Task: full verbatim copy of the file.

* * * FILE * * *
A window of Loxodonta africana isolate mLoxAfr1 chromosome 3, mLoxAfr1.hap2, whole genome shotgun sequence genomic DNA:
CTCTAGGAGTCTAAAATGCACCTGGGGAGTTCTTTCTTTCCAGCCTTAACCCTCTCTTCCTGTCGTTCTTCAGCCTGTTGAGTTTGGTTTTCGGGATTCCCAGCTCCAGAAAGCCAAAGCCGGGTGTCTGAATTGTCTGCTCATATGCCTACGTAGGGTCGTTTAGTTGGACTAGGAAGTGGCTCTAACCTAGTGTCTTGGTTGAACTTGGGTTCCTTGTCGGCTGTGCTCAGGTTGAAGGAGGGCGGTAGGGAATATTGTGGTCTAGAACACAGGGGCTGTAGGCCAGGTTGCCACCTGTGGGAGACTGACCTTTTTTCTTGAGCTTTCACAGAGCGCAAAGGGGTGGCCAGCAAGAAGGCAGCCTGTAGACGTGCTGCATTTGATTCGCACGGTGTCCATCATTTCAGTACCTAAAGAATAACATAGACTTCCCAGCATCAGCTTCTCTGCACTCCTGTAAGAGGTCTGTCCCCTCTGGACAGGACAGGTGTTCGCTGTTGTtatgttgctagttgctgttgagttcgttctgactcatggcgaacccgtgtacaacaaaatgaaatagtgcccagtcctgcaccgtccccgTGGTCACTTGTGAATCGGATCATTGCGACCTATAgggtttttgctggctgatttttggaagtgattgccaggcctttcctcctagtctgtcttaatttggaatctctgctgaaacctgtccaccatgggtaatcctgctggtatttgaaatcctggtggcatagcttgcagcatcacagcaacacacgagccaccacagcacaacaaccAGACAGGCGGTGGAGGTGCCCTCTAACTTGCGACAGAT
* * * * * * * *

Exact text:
A window of Loxodonta africana isolate mLoxAfr1 chromosome 3, mLoxAfr1.hap2, whole genome shotgun sequence genomic DNA:
CTCTAGGAGTCTAAAATGCACCTGGGGAGTTCTTTCTTTCCAGCCTTAACCCTCTCTTCCTGTCGTTCTTCAGCCTGTTGAGTTTGGTTTTCGGGATTCCCAGCTCCAGAAAGCCAAAGCCGGGTGTCTGAATTGTCTGCTCATATGCCTACGTAGGGTCGTTTAGTTGGACTAGGAAGTGGCTCTAACCTAGTGTCTTGGTTGAACTTGGGTTCCTTGTCGGCTGTGCTCAGGTTGAAGGAGGGCGGTAGGGAATATTGTGGTCTAGAACACAGGGGCTGTAGGCCAGGTTGCCACCTGTGGGAGACTGACCTTTTTTCTTGAGCTTTCACAGAGCGCAAAGGGGTGGCCAGCAAGAAGGCAGCCTGTAGACGTGCTGCATTTGATTCGCACGGTGTCCATCATTTCAGTACCTAAAGAATAACATAGACTTCCCAGCATCAGCTTCTCTGCACTCCTGTAAGAGGTCTGTCCCCTCTGGACAGGACAGGTGTTCGCTGTTGTtatgttgctagttgctgttgagttcgttctgactcatggcgaacccgtgtacaacaaaatgaaatagtgcccagtcctgcaccgtccccgTGGTCACTTGTGAATCGGATCATTGCGACCTATAgggtttttgctggctgatttttggaagtgattgccaggcctttcctcctagtctgtcttaatttggaatctctgctgaaacctgtccaccatgggtaatcctgctggtatttgaaatcctggtggcatagcttgcagcatcacagcaacacacgagccaccacagcacaacaaccAGACAGGCGGTGGAGGTGCCCTCTAACTTGCGACAGAT